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- What is Vaginal Dryness?
- What Causes Vaginal Dryness?
- Diagnosing Vaginal Dryness
- More Information on Vaginal Dryness
What is Vaginal Dryness?
At some point most women will experience vaginal dryness. It can affect women of all ages but your chance of vaginal dryness increases most often during and after menopause – this occurs between the ages of 40 and 59. Women on hormone replacement therapy, who are pregnant or breastfeeding are also susceptible to vaginal dryness.
Stress and anxiety has also been known to contribute to vaginal dryness and irritation. If the vagina is not lubricated properly, it not only feels uncomfortable but also causes sexual intercourse to be incredibly painful.
As a result, women who suffer from vaginal dryness tend to steer away from sexual intercourse and often experience a drop in libido. Fortunately, there are a number of medications and natural remedies that can be used together with self-care measures to alleviate vaginal dryness.
Symptoms and signs that may accompany vaginal dryness include:
- Pressured feeling
- Urgency to urinate or urinating frequently
- Pain or light bleeding with sex
What Causes Vaginal Dryness?
Many factors may contribute to vaginal dryness and these include:
- Medications such as antidepressants, antibiotics, antihistamines and decongestants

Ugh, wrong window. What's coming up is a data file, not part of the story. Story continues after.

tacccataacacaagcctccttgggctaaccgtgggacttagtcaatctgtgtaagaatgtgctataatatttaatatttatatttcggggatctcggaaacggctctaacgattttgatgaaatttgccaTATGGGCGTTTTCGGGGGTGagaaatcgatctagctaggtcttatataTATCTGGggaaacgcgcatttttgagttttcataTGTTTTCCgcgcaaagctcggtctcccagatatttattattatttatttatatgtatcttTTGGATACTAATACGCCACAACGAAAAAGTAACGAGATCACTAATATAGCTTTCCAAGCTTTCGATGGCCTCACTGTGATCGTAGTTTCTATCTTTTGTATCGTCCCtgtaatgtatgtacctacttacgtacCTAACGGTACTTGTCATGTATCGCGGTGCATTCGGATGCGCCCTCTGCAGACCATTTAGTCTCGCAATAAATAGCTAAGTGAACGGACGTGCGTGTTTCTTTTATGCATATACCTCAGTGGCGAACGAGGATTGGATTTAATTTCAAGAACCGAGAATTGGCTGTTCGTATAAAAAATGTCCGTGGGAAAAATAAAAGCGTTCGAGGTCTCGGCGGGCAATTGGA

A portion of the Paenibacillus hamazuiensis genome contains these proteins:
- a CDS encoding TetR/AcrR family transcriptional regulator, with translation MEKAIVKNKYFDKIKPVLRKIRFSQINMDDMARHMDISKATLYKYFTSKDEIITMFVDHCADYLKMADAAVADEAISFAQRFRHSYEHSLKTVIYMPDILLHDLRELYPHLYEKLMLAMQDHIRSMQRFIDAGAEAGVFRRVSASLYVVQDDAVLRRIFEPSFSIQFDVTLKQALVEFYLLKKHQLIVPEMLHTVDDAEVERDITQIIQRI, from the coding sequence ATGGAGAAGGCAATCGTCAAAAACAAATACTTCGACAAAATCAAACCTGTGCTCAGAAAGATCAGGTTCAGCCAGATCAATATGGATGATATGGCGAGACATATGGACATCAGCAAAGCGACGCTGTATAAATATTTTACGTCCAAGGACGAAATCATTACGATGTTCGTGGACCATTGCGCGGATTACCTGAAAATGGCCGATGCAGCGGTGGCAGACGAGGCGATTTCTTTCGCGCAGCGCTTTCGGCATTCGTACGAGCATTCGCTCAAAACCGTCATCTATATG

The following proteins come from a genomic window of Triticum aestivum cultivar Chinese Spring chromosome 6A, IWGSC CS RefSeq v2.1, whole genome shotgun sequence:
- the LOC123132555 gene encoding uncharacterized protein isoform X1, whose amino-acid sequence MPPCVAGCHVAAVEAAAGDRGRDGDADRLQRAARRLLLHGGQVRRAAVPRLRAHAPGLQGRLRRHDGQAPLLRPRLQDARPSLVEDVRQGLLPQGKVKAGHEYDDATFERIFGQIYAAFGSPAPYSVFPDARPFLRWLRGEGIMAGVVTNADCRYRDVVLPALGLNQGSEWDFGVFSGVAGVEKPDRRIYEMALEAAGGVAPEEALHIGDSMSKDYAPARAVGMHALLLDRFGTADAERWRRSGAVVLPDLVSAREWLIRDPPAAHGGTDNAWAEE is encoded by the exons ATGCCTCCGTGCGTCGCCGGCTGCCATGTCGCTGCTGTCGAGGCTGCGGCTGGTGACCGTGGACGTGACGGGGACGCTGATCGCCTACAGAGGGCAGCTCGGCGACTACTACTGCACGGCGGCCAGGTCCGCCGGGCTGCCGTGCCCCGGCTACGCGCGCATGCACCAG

- Cancer treatments such radiation or chemotherapy
- Allergens such as fragrances and dyes in toilet paper and laundry detergents
- Drying soaps
- Autoimmune disease such as Sjogren’s syndrome
Vaginal dryness is the primary symptom of lower estrogen levels. Estrogen, a female hormone helps to keep the vagina well lubricated, maintains acidity and tissue elasticity and creates a natural defense against infections. It causes the vagina to thicken but when estrogen levels decreases, the vaginal tissue starts thinning, loses its elasticity and become more fragile.
Low estrogen levels may decrease as a result of:
- Menopause, perimenopause or postmenopause
- Hysterectomy or surgical removal of ovaries
- Menstrual cycle changes
- Cancer therapy which includes radiation therapy, hormone therapy and chemotherapy
- Hormonal contraceptives
- Immune disorders
- Stress & fatigue
- Cigarette smoking
Diagnosing Vaginal Dryness
Vaginal dryness is based on a pelvic exam as well as the symptoms presented. Certain tests such as a sample of cervical cells or vaginal secretions may be taken and sent for further testing. If you have urinary symptoms, a urine sample may also be taken.
More Information on Vaginal Dryness
There are some helpful ways to alleviate the discomfort of
vaginal dryness and these include:
- Use an unscented, hypoallergenic soap – non alkaline and pH-balanced
- Avoid substances that may trigger an allergic reaction such as scented soaps, bubble bath, laundry detergents and toilet paper
- Increase your water intake by drinking at least eight glasses of water daily
- Have sex regularly to encourage more lubrication
- Communicate with your partner by talking about your sexual preferences, what you like and what you do not
- Learn to be intimate, as an alternative to sex – try holding each other, sensual massage or touching
- Wear cotton underwear